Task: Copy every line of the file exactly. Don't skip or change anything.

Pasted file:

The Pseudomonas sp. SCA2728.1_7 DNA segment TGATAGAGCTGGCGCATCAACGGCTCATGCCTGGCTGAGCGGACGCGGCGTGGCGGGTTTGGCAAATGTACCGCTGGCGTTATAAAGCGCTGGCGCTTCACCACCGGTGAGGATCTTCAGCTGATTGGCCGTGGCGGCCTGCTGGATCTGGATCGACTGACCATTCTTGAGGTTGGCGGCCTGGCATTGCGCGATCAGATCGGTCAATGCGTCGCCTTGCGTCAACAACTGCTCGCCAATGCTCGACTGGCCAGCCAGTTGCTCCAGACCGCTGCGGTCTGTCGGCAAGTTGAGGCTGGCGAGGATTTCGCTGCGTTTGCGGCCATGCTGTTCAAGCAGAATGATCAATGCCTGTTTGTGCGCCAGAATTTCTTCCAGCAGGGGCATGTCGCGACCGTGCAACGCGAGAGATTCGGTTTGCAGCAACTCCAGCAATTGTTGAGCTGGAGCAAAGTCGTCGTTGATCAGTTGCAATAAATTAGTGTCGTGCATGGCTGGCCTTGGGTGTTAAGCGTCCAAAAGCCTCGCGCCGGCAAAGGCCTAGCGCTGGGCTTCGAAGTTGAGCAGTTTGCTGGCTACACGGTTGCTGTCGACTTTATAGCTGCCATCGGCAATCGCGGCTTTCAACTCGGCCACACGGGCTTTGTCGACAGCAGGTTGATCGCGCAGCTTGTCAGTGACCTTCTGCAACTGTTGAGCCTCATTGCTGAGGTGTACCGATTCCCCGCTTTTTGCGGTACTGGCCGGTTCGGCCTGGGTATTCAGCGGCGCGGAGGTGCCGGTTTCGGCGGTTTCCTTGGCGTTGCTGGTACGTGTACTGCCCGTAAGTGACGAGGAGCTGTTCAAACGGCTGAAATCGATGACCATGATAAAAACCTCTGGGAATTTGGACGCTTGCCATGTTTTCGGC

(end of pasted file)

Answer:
The Pseudomonas sp. SCA2728.1_7 DNA segment TGATAGAGCTGGCGCATCAACGGCTCATGCCTGGCTGAGCGGACGCGGCGTGGCGGGTTTGGCAAATGTACCGCTGGCGTTATAAAGCGCTGGCGCTTCACCACCGGTGAGGATCTTCAGCTGATTGGCCGTGGCGGCCTGCTGGATCTGGATCGACTGACCATTCTTGAGGTTGGCGGCCTGGCATTGCGCGATCAGATCGGTCAATGCGTCGCCTTGCGTCAACAACTGCTCGCCAATGCTCGACTGGCCAGCCAGTTGCTCCAGACCGCTGCGGTCTGTCGGCAAGTTGAGGCTGGCGAGGATTTCGCTGCGTTTGCGGCCATGCTGTTCAAGCAGAATGATCAATGCCTGTTTGTGCGCCAGAATTTCTTCCAGCAGGGGCATGTCGCGACCGTGCAACGCGAGAGATTCGGTTTGCAGCAACTCCAGCAATTGTTGAGCTGGAGCAAAGTCGTCGTTGATCAGTTGCAATAAATTAGTGTCGTGCATGGCTGGCCTTGGGTGTTAAGCGTCCAAAAGCCTCGCGCCGGCAAAGGCCTAGCGCTGGGCTTCGAAGTTGAGCAGTTTGCTGGCTACACGGTTGCTGTCGACTTTATAGCTGCCATCGGCAATCGCGGCTTTCAACTCGGCCACACGGGCTTTGTCGACAGCAGGTTGATCGCGCAGCTTGTCAGTGACCTTCTGCAACTGTTGAGCCTCATTGCTGAGGTGTACCGATTCCCCGCTTTTTGCGGTACTGGCCGGTTCGGCCTGGGTATTCAGCGGCGCGGAGGTGCCGGTTTCGGCGGTTTCCTTGGCGTTGCTGGTACGTGTACTGCCCGTAAGTGACGAGGAGCTGTTCAAACGGCTGAAATCGATGACCATGATAAAAACCTCTGGGAATTTGGACGCTTGCCATGTTTTCGGC